Cloud security and artificial intelligence have had a long-term partnership. For nearly a decade, AI has been used to identify threats and prioritize risks in the cloud through its pattern recognition capabilities and anomaly detection.
A lot has changed over the past 10 years, however. With more people and organizations migrating to cloud applications, threat actors have followed along, seeing cloud applications as a prime target.
Cloud security is more important than ever to an organization’s cybersecurity maturity, and AI’s integration into cloud security tools is a vital layer of defense against an expanding cloud-based threat landscape. Now, one of the biggest game changers for cloud security is generative AI, according to Google.
“Generative AI has the potential to reduce the toil of repetitive tasks that plague security teams, like aggregating and enriching data from a multitude of sources to gain a more complete understanding of risks and where to focus,” Sunil Potti, VP/GM of Google Cloud Security, said in a recent blog post as part of the Google Cloud Security Summit in June.
Google’s own cloud security efforts include AI Workbench, where AI will be used to address and prevent emerging threats, eliminate the toil of threat fatigue caused by alert overload and close the talent gap.
SEE: Here is a deep dive into how generative AI works.
Building on AI’s role in cloud security
Traditionally, AI has been used to detect and remediate hundreds of threats in a matter of seconds.
Generative AI takes AI to a new level because it focuses on creating new data rather than just analyzing existing data. “[Generative AI] enables the development of realistic synthetic data, which can be used for training and testing security models without exposing sensitive information,” Bob Janssen, vice president of engineering and head of innovation at Delinea, told TechRepublic.
Generative AI is a game changer in how organizations address cloud security, Janssen said. “It provides realistic synthetic data for testing, simulates sophisticated attack scenarios and minimizes the risk of exposing sensitive information during development, enhancing overall security measures,” he added.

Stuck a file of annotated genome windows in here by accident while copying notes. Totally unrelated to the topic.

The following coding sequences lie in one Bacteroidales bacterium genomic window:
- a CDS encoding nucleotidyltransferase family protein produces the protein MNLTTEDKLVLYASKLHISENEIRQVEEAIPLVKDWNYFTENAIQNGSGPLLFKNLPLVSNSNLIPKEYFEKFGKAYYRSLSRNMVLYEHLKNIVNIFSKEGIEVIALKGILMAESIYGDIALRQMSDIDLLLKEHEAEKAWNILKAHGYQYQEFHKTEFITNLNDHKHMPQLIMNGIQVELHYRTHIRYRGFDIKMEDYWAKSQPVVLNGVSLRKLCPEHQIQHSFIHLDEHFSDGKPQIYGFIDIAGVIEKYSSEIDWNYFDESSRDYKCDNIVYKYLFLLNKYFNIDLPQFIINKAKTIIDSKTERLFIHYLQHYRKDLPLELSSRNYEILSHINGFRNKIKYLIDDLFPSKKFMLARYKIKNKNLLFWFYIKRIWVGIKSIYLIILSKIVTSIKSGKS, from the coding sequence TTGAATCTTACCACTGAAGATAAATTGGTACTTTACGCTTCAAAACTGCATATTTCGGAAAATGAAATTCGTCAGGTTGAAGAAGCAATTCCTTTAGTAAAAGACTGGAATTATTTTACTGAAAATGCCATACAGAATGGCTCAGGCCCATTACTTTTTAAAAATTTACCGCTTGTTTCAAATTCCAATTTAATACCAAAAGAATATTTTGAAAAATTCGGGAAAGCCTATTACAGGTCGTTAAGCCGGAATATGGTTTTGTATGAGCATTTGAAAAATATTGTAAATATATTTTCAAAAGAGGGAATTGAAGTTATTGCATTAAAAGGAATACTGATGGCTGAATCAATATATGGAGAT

How generative AI impacts cloud security
What makes generative AI stand apart from the AI models used currently in cloud security is its ability to summarize, classify and generate information. With proper training, it can reason about specialized data and provide natural-language, conversational interactions that facilitate workflows more quickly than flat interfaces in typical security tools.
“These characteristics applied to cloud security enable customers to identify and prioritize the most relevant risks to their unique environment or regulatory requirements; to quickly generate the queries and detections required to consistently monitor for threats,” Potti said. Generative AI can be used to interact in natural language with an assistive experience that can guide customers to their ideal outcomes.
At Google, for example, cloud security is being “supercharged” with generative AI so customers can search petabytes of event data using natural language instead of writing custom queries. Another feature provides a human-readable explanation of potential attack paths and steps to remediate.
“So with AI, it’s still early days,” Potti said, “but we’re leveraging these superpowers to achieve security outcomes like early breach detection or instant classification of potential malware.”
Read next: A fundamental guide to cloud security.
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